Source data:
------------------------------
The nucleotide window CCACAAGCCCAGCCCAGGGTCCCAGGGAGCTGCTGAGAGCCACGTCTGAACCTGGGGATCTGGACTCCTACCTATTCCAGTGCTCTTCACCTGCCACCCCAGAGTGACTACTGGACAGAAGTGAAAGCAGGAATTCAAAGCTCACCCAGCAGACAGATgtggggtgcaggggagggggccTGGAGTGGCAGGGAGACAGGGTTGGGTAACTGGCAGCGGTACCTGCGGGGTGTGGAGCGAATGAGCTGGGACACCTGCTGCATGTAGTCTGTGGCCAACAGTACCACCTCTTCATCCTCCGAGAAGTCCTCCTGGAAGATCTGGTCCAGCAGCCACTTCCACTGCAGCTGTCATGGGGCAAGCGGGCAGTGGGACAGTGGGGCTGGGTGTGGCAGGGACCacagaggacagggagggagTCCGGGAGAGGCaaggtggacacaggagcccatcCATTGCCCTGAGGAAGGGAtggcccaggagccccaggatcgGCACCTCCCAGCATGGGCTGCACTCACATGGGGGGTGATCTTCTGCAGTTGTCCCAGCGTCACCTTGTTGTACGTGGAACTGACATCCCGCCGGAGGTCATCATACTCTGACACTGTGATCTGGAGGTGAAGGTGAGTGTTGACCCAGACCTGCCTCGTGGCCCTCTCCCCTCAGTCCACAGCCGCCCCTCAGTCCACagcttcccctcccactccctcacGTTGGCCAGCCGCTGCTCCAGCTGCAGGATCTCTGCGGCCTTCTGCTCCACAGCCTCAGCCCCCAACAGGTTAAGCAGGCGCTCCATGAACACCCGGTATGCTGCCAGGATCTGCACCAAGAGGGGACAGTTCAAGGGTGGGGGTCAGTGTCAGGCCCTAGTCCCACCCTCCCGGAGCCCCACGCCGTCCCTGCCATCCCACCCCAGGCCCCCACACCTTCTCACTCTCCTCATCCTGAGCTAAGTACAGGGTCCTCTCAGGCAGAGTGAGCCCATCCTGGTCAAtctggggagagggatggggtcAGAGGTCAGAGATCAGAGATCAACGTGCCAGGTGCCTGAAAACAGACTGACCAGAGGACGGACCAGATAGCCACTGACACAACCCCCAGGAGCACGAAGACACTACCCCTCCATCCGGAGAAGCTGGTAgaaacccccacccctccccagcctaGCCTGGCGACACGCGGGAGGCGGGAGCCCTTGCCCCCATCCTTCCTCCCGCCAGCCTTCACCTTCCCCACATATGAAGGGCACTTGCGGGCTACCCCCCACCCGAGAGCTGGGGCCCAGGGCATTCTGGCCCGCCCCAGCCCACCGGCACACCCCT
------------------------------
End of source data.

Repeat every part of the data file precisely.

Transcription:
The nucleotide window CCACAAGCCCAGCCCAGGGTCCCAGGGAGCTGCTGAGAGCCACGTCTGAACCTGGGGATCTGGACTCCTACCTATTCCAGTGCTCTTCACCTGCCACCCCAGAGTGACTACTGGACAGAAGTGAAAGCAGGAATTCAAAGCTCACCCAGCAGACAGATgtggggtgcaggggagggggccTGGAGTGGCAGGGAGACAGGGTTGGGTAACTGGCAGCGGTACCTGCGGGGTGTGGAGCGAATGAGCTGGGACACCTGCTGCATGTAGTCTGTGGCCAACAGTACCACCTCTTCATCCTCCGAGAAGTCCTCCTGGAAGATCTGGTCCAGCAGCCACTTCCACTGCAGCTGTCATGGGGCAAGCGGGCAGTGGGACAGTGGGGCTGGGTGTGGCAGGGACCacagaggacagggagggagTCCGGGAGAGGCaaggtggacacaggagcccatcCATTGCCCTGAGGAAGGGAtggcccaggagccccaggatcgGCACCTCCCAGCATGGGCTGCACTCACATGGGGGGTGATCTTCTGCAGTTGTCCCAGCGTCACCTTGTTGTACGTGGAACTGACATCCCGCCGGAGGTCATCATACTCTGACACTGTGATCTGGAGGTGAAGGTGAGTGTTGACCCAGACCTGCCTCGTGGCCCTCTCCCCTCAGTCCACAGCCGCCCCTCAGTCCACagcttcccctcccactccctcacGTTGGCCAGCCGCTGCTCCAGCTGCAGGATCTCTGCGGCCTTCTGCTCCACAGCCTCAGCCCCCAACAGGTTAAGCAGGCGCTCCATGAACACCCGGTATGCTGCCAGGATCTGCACCAAGAGGGGACAGTTCAAGGGTGGGGGTCAGTGTCAGGCCCTAGTCCCACCCTCCCGGAGCCCCACGCCGTCCCTGCCATCCCACCCCAGGCCCCCACACCTTCTCACTCTCCTCATCCTGAGCTAAGTACAGGGTCCTCTCAGGCAGAGTGAGCCCATCCTGGTCAAtctggggagagggatggggtcAGAGGTCAGAGATCAGAGATCAACGTGCCAGGTGCCTGAAAACAGACTGACCAGAGGACGGACCAGATAGCCACTGACACAACCCCCAGGAGCACGAAGACACTACCCCTCCATCCGGAGAAGCTGGTAgaaacccccacccctccccagcctaGCCTGGCGACACGCGGGAGGCGGGAGCCCTTGCCCCCATCCTTCCTCCCGCCAGCCTTCACCTTCCCCACATATGAAGGGCACTTGCGGGCTACCCCCCACCCGAGAGCTGGGGCCCAGGGCATTCTGGCCCGCCCCAGCCCACCGGCACACCCCT